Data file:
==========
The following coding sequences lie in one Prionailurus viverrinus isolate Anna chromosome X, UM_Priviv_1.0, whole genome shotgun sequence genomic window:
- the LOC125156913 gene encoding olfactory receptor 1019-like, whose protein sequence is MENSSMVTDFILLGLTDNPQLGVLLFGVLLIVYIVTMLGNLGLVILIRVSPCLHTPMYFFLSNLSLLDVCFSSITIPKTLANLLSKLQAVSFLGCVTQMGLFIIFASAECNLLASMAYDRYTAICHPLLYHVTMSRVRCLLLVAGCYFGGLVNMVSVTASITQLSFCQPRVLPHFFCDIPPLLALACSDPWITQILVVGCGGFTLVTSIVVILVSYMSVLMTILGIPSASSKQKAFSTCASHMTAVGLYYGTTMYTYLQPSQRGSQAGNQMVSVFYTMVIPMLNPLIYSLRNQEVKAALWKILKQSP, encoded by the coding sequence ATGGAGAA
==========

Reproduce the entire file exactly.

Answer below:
The following coding sequences lie in one Prionailurus viverrinus isolate Anna chromosome X, UM_Priviv_1.0, whole genome shotgun sequence genomic window:
- the LOC125156913 gene encoding olfactory receptor 1019-like, whose protein sequence is MENSSMVTDFILLGLTDNPQLGVLLFGVLLIVYIVTMLGNLGLVILIRVSPCLHTPMYFFLSNLSLLDVCFSSITIPKTLANLLSKLQAVSFLGCVTQMGLFIIFASAECNLLASMAYDRYTAICHPLLYHVTMSRVRCLLLVAGCYFGGLVNMVSVTASITQLSFCQPRVLPHFFCDIPPLLALACSDPWITQILVVGCGGFTLVTSIVVILVSYMSVLMTILGIPSASSKQKAFSTCASHMTAVGLYYGTTMYTYLQPSQRGSQAGNQMVSVFYTMVIPMLNPLIYSLRNQEVKAALWKILKQSP, encoded by the coding sequence ATGGAGAA